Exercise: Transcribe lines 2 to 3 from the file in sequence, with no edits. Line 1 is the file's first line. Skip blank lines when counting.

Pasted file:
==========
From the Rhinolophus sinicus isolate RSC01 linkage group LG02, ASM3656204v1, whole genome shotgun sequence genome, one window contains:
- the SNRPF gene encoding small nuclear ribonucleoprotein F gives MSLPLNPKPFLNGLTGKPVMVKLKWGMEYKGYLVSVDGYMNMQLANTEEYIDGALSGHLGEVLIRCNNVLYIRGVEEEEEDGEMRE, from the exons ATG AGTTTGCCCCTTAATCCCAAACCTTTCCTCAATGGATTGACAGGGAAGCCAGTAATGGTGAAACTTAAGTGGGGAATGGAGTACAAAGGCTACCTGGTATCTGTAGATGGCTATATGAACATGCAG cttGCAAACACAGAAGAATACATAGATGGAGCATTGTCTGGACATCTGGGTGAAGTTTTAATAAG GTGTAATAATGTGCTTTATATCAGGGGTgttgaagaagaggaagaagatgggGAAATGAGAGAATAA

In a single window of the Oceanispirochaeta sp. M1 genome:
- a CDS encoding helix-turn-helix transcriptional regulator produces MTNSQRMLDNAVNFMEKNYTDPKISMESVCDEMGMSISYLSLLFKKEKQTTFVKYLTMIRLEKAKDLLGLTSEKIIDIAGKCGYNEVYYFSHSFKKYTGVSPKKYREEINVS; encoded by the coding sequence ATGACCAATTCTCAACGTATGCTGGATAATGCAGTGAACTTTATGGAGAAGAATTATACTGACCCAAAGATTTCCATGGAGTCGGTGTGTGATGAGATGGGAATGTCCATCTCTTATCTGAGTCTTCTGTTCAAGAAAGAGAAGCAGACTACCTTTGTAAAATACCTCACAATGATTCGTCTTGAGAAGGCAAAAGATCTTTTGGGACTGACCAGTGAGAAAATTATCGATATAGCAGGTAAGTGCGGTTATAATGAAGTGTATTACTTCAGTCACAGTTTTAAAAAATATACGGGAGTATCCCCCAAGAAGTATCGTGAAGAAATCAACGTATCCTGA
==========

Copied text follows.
- the SNRPF gene encoding small nuclear ribonucleoprotein F gives MSLPLNPKPFLNGLTGKPVMVKLKWGMEYKGYLVSVDGYMNMQLANTEEYIDGALSGHLGEVLIRCNNVLYIRGVEEEEEDGEMRE, from the exons ATG AGTTTGCCCCTTAATCCCAAACCTTTCCTCAATGGATTGACAGGGAAGCCAGTAATGGTGAAACTTAAGTGGGGAATGGAGTACAAAGGCTACCTGGTATCTGTAGATGGCTATATGAACATGCAG cttGCAAACACAGAAGAATACATAGATGGAGCATTGTCTGGACATCTGGGTGAAGTTTTAATAAG GTGTAATAATGTGCTTTATATCAGGGGTgttgaagaagaggaagaagatgggGAAATGAGAGAATAA

In a single window of the Oceanispirochaeta sp. M1 genome: